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You are here: Home / Associated publications / Belgian Journal of Zoology / Bibliographic References / Un-paint it black: Avian prey as a component of the diet of nestling Hooded Crows Corvus cornix

Piotr Zduniak, Jakub Kosicki, and Bartlomiej Goldyn (2008)

Un-paint it black: Avian prey as a component of the diet of nestling Hooded Crows Corvus cornix


The Hooded Crow (Corvus cornix) is often considered the main nest predator of many bird species, especially waterbirds. Such relationship should be particularly clear during the breeding season in wetlands, when the need to supply their nestlings with the highest quality foods forces predators to intensify their hunting activities. Hence, waterbirds should be their basic prey. We examined the composition of the diet of nestling Hooded Crows in the flooded river valley of the ``Ujscie Warty'' National Park in western Poland, which is a bird refuge of international importance and provides nesting habitat for numerous bird species. Despite the richness of potential avian prey, the dominant components of Hooded Crow nestlings' diet were insects, fish and plants. Contrary to expectations, birds were only supplementary to the diet of nestlings, and thus, we suggest that crows are likely to have only a marginal influence on nest failures of potential avian prey species in regions similar to the studied area.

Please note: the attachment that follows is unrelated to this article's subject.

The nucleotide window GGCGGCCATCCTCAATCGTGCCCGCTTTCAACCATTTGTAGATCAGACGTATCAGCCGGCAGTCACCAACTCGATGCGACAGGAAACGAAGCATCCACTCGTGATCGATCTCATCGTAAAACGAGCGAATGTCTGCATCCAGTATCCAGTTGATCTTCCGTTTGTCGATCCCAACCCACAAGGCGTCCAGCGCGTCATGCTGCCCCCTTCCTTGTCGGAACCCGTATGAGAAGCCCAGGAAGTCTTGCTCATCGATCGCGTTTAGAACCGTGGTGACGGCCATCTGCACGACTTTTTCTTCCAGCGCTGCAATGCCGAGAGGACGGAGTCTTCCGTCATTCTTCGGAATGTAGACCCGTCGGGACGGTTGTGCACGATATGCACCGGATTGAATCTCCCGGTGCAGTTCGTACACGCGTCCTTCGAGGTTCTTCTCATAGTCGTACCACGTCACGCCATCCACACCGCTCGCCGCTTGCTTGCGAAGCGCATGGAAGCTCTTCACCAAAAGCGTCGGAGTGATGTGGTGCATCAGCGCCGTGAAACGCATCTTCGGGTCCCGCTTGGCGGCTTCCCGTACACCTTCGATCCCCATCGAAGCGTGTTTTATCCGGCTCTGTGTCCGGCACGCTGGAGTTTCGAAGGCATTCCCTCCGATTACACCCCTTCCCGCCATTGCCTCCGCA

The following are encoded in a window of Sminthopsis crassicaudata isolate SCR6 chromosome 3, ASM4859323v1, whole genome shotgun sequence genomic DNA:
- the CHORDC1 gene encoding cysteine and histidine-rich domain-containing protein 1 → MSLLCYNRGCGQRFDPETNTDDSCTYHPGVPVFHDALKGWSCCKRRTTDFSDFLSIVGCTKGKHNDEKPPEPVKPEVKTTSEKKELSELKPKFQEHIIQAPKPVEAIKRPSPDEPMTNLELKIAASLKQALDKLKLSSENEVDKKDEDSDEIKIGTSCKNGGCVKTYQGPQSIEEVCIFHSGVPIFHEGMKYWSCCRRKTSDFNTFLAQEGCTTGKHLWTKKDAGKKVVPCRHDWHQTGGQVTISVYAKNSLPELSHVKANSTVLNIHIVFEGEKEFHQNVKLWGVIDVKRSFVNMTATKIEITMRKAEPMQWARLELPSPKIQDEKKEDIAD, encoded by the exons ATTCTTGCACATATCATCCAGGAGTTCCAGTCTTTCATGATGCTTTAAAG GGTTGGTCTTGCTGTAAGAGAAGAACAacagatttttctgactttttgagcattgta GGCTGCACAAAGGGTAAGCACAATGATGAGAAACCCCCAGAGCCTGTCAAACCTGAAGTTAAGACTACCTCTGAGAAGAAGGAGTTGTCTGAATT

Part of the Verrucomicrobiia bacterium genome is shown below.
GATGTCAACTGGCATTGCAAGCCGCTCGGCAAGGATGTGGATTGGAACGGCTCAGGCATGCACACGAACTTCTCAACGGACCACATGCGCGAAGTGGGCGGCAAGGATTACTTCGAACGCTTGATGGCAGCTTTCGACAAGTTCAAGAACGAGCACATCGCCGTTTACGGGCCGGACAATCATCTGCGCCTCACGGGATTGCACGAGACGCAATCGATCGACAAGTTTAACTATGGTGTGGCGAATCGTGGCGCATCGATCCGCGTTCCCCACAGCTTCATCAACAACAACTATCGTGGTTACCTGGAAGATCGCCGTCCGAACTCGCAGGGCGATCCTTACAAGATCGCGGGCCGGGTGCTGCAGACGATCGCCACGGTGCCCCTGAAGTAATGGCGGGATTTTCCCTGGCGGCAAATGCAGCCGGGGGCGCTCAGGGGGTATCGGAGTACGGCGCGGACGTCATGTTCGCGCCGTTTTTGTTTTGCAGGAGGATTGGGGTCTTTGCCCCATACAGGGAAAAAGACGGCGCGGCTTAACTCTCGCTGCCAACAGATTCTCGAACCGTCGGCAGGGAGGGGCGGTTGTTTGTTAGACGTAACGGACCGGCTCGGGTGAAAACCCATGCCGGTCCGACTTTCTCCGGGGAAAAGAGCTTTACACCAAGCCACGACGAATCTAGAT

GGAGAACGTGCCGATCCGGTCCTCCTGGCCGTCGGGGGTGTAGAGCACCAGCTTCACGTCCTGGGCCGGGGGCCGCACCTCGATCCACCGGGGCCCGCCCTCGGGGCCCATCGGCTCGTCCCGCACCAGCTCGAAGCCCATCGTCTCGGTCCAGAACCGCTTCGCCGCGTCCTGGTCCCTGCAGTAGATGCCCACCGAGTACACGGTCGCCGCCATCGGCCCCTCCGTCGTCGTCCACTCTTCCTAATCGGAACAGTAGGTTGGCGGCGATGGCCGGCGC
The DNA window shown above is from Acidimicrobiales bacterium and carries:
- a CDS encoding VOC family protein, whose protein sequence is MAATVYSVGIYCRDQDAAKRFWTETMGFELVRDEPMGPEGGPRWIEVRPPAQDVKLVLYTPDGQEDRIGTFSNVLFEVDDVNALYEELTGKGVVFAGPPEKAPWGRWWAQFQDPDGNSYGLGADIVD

Corvus cornix; diet; Hooded Crow; nestlings' food; protected areas
  • ISSN: 0777-6276

ISSN 2295-0451 (online version)
ISSN 0777-6279 (printed version)
impact factor 2015: 0,87.

Prof. Dr. Isa Schön
Royal Belgian Institute of Natural Sciences
Vautierstraat 29
1000 Brussels, Belgium


Annales de la Société malacologique de Belgique
​Annales de la Société royale malacologique et zoologique de Belgique
Annales de la Société Royale Zoologique de Belgique
Belgian Journal of Zoology